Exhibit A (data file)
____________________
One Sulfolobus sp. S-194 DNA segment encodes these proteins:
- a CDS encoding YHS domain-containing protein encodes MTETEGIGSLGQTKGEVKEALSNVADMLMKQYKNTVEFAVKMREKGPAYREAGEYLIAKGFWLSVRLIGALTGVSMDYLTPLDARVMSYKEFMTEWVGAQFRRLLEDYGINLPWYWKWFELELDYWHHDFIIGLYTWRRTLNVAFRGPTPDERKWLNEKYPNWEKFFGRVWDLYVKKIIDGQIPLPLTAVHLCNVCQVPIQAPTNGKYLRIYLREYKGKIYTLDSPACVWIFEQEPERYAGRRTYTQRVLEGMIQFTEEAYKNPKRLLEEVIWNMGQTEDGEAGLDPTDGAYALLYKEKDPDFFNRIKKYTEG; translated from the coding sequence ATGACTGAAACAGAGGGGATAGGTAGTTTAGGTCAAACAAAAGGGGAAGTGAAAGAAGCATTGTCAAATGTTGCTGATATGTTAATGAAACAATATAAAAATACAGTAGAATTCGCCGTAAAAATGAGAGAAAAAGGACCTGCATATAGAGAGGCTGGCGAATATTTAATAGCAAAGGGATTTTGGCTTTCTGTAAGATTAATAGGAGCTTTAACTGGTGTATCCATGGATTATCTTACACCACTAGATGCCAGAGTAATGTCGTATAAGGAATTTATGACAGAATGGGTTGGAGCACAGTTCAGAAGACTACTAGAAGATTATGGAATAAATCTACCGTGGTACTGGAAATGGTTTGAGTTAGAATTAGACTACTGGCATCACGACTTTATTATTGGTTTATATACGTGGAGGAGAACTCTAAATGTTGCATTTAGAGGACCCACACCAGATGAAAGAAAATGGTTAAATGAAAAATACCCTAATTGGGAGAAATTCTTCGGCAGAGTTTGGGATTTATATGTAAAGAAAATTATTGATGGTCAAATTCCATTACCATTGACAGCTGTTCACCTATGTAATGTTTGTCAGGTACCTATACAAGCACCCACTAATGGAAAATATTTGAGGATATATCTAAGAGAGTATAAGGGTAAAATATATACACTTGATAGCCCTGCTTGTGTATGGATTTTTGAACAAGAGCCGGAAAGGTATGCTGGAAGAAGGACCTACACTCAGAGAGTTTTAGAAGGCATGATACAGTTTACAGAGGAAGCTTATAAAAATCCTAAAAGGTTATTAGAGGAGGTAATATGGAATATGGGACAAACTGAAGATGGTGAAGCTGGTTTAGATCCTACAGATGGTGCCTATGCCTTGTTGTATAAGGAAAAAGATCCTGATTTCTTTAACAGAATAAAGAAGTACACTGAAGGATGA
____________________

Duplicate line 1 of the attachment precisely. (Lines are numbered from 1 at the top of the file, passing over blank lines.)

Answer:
One Sulfolobus sp. S-194 DNA segment encodes these proteins: